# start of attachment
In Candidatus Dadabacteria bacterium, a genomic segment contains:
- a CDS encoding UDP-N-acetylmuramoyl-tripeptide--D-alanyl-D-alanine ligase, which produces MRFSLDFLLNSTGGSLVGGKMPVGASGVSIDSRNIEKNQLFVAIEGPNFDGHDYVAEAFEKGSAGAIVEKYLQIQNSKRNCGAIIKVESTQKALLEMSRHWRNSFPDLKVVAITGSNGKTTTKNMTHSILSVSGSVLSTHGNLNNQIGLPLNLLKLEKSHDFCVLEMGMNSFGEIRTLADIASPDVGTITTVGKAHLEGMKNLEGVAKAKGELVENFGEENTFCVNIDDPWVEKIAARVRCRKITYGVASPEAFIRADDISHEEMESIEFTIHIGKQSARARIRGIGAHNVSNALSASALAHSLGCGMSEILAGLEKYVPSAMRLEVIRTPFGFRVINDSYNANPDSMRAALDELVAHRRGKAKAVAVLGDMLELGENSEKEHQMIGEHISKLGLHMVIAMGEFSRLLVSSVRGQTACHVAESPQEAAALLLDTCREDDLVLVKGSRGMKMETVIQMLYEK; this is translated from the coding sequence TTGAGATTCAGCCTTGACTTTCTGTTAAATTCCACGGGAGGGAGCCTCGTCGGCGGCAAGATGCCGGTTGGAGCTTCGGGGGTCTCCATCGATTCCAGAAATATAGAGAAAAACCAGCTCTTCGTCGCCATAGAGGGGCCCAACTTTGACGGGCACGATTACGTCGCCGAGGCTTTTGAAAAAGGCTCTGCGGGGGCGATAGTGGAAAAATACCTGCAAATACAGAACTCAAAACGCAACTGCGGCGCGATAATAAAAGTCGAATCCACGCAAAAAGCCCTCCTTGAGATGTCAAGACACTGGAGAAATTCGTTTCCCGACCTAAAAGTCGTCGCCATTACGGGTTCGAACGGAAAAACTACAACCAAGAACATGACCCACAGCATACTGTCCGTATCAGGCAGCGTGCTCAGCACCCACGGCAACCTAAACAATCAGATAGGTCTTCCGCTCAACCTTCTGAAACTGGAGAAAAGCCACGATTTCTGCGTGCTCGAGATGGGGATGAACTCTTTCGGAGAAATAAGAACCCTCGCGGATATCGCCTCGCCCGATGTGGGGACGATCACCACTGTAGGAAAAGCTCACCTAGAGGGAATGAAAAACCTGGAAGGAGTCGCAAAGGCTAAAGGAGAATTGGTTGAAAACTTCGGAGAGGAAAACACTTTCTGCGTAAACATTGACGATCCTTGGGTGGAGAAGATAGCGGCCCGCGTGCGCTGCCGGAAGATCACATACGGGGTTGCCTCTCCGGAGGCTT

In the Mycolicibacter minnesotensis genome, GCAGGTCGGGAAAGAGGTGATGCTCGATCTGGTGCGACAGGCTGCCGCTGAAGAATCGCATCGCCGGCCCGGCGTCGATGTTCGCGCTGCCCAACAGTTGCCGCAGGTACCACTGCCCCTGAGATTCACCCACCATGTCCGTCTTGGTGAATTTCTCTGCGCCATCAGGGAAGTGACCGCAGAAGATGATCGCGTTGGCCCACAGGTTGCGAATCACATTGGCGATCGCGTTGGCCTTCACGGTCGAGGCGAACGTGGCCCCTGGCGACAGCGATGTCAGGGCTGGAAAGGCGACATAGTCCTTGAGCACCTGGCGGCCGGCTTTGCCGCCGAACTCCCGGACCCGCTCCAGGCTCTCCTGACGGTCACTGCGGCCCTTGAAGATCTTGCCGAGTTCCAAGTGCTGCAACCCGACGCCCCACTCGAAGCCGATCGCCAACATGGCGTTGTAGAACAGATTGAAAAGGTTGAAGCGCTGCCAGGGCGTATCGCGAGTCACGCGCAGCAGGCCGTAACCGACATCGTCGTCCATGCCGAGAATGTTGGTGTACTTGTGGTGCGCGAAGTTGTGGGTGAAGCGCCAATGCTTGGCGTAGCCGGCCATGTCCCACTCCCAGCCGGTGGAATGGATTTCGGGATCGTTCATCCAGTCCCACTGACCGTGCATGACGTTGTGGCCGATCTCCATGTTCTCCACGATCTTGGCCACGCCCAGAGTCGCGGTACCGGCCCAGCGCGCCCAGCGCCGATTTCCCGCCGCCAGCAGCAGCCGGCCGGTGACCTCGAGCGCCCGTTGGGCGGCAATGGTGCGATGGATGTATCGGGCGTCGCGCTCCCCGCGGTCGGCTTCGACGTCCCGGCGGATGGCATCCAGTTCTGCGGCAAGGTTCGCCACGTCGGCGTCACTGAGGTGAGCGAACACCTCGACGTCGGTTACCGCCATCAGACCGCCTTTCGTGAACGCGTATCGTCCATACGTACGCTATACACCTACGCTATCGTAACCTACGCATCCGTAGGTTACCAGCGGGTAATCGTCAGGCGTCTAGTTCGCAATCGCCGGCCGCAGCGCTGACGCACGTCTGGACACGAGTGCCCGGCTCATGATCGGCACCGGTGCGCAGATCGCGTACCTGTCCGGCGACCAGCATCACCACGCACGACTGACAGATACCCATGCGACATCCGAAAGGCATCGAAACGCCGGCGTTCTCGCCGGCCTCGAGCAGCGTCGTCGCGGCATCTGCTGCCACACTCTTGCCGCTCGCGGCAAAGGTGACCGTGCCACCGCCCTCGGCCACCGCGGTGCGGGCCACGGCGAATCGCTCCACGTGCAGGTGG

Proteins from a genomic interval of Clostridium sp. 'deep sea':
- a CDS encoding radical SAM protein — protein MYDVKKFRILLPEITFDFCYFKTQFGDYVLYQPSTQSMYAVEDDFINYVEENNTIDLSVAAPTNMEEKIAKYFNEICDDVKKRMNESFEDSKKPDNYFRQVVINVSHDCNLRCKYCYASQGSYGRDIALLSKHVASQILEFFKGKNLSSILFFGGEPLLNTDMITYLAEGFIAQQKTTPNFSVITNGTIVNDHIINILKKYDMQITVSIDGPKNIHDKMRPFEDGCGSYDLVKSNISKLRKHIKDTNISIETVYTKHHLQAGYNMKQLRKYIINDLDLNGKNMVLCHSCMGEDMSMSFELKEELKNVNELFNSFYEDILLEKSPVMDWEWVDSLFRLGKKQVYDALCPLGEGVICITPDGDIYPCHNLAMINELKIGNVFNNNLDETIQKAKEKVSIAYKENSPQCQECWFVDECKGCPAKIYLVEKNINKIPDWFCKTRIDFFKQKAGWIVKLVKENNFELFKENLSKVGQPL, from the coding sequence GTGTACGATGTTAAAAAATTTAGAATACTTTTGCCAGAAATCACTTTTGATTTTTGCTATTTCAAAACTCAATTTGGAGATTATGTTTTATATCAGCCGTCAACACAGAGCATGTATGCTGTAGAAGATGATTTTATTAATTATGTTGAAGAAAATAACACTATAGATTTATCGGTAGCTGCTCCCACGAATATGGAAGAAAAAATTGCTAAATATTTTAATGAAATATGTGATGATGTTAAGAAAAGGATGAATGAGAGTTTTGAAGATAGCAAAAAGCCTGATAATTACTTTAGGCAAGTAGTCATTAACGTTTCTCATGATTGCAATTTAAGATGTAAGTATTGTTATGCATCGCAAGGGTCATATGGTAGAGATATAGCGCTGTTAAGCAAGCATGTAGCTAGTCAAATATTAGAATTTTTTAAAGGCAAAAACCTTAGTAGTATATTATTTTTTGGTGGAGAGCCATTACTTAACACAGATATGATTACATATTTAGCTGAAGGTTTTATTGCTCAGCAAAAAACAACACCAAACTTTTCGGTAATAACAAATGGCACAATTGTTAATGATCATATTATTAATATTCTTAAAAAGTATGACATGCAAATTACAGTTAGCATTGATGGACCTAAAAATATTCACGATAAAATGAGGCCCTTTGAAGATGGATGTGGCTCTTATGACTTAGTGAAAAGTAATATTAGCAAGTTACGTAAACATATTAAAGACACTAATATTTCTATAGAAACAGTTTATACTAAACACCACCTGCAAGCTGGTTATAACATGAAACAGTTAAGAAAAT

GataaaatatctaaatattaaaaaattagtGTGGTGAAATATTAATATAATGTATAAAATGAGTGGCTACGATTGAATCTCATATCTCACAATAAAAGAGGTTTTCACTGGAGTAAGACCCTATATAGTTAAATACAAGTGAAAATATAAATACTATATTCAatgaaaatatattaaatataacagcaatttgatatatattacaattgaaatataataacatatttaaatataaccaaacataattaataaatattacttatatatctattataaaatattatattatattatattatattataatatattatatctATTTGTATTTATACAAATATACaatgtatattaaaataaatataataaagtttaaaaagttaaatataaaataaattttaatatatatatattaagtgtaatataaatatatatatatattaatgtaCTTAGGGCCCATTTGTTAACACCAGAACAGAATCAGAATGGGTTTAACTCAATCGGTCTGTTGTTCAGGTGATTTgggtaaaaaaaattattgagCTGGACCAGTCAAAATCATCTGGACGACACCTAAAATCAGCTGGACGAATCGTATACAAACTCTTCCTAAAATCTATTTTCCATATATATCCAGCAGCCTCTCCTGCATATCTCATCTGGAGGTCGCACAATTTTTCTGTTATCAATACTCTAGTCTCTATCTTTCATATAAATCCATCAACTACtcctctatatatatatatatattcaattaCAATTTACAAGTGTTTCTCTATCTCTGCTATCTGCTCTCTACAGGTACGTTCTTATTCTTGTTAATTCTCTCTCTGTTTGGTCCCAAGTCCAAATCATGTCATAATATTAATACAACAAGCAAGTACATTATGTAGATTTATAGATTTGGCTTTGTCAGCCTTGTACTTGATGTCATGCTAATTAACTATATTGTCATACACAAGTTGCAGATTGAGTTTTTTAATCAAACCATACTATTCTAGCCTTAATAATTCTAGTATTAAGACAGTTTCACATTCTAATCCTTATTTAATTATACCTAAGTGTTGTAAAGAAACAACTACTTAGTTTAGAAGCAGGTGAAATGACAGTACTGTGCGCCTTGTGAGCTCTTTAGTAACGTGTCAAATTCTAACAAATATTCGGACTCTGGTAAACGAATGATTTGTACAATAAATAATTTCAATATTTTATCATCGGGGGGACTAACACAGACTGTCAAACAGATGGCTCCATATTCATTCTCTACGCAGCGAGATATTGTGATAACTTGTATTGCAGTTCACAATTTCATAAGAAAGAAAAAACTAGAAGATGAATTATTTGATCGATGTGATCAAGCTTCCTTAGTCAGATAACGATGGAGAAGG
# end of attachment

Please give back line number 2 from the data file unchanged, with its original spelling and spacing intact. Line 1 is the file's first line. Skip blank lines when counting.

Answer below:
- a CDS encoding UDP-N-acetylmuramoyl-tripeptide--D-alanyl-D-alanine ligase, which produces MRFSLDFLLNSTGGSLVGGKMPVGASGVSIDSRNIEKNQLFVAIEGPNFDGHDYVAEAFEKGSAGAIVEKYLQIQNSKRNCGAIIKVESTQKALLEMSRHWRNSFPDLKVVAITGSNGKTTTKNMTHSILSVSGSVLSTHGNLNNQIGLPLNLLKLEKSHDFCVLEMGMNSFGEIRTLADIASPDVGTITTVGKAHLEGMKNLEGVAKAKGELVENFGEENTFCVNIDDPWVEKIAARVRCRKITYGVASPEAFIRADDISHEEMESIEFTIHIGKQSARARIRGIGAHNVSNALSASALAHSLGCGMSEILAGLEKYVPSAMRLEVIRTPFGFRVINDSYNANPDSMRAALDELVAHRRGKAKAVAVLGDMLELGENSEKEHQMIGEHISKLGLHMVIAMGEFSRLLVSSVRGQTACHVAESPQEAAALLLDTCREDDLVLVKGSRGMKMETVIQMLYEK; this is translated from the coding sequence TTGAGATTCAGCCTTGACTTTCTGTTAAATTCCACGGGAGGGAGCCTCGTCGGCGGCAAGATGCCGGTTGGAGCTTCGGGGGTCTCCATCGATTCCAGAAATATAGAGAAAAACCAGCTCTTCGTCGCCATAGAGGGGCCCAACTTTGACGGGCACGATTACGTCGCCGAGGCTTTTGAAAAAGGCTCTGCGGGGGCGATAGTGGAAAAATACCTGCAAATACAGAACTCAAAACGCAACTGCGGCGCGATAATAAAAGTCGAATCCACGCAAAAAGCCCTCCTTGAGATGTCAAGACACTGGAGAAATTCGTTTCCCGACCTAAAAGTCGTCGCCATTACGGGTTCGAACGGAAAAACTACAACCAAGAACATGACCCACAGCATACTGTCCGTATCAGGCAGCGTGCTCAGCACCCACGGCAACCTAAACAATCAGATAGGTCTTCCGCTCAACCTTCTGAAACTGGAGAAAAGCCACGATTTCTGCGTGCTCGAGATGGGGATGAACTCTTTCGGAGAAATAAGAACCCTCGCGGATATCGCCTCGCCCGATGTGGGGACGATCACCACTGTAGGAAAAGCTCACCTAGAGGGAATGAAAAACCTGGAAGGAGTCGCAAAGGCTAAAGGAGAATTGGTTGAAAACTTCGGAGAGGAAAACACTTTCTGCGTAAACATTGACGATCCTTGGGTGGAGAAGATAGCGGCCCGCGTGCGCTGCCGGAAGATCACATACGGGGTTGCCTCTCCGGAGGCTT